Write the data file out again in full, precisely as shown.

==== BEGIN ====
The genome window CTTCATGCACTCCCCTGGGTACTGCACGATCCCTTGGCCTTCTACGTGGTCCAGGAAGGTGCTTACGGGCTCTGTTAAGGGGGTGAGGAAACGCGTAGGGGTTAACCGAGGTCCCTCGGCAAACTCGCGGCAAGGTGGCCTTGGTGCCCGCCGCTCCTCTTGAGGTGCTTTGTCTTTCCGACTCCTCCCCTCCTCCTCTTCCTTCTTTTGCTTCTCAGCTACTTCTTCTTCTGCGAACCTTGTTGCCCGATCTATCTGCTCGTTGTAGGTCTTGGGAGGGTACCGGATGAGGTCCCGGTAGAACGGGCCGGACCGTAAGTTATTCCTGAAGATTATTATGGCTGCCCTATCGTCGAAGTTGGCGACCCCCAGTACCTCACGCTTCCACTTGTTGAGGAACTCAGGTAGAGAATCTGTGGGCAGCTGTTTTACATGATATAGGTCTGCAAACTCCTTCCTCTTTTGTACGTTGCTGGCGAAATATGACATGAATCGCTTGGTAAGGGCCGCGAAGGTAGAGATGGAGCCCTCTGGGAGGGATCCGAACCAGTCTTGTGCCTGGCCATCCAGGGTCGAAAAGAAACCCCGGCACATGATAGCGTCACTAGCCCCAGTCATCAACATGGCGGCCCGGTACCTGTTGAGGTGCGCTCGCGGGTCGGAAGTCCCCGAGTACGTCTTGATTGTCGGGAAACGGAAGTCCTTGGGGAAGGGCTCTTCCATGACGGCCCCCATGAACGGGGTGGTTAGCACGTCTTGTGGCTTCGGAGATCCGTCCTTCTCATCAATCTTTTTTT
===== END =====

The genome window CTTCATGCACTCCCCTGGGTACTGCACGATCCCTTGGCCTTCTACGTGGTCCAGGAAGGTGCTTACGGGCTCTGTTAAGGGGGTGAGGAAACGCGTAGGGGTTAACCGAGGTCCCTCGGCAAACTCGCGGCAAGGTGGCCTTGGTGCCCGCCGCTCCTCTTGAGGTGCTTTGTCTTTCCGACTCCTCCCCTCCTCCTCTTCCTTCTTTTGCTTCTCAGCTACTTCTTCTTCTGCGAACCTTGTTGCCCGATCTATCTGCTCGTTGTAGGTCTTGGGAGGGTACCGGATGAGGTCCCGGTAGAACGGGCCGGACCGTAAGTTATTCCTGAAGATTATTATGGCTGCCCTATCGTCGAAGTTGGCGACCCCCAGTACCTCACGCTTCCACTTGTTGAGGAACTCAGGTAGAGAATCTGTGGGCAGCTGTTTTACATGATATAGGTCTGCAAACTCCTTCCTCTTTTGTACGTTGCTGGCGAAATATGACATGAATCGCTTGGTAAGGGCCGCGAAGGTAGAGATGGAGCCCTCTGGGAGGGATCCGAACCAGTCTTGTGCCTGGCCATCCAGGGTCGAAAAGAAACCCCGGCACATGATAGCGTCACTAGCCCCAGTCATCAACATGGCGGCCCGGTACCTGTTGAGGTGCGCTCGCGGGTCGGAAGTCCCCGAGTACGTCTTGATTGTCGGGAAACGGAAGTCCTTGGGGAAGGGCTCTTCCATGACGGCCCCCATGAACGGGGTGGTTAGCACGTCTTGTGGCTTCGGAGATCCGTCCTTCTCATCAATCTTTTTTT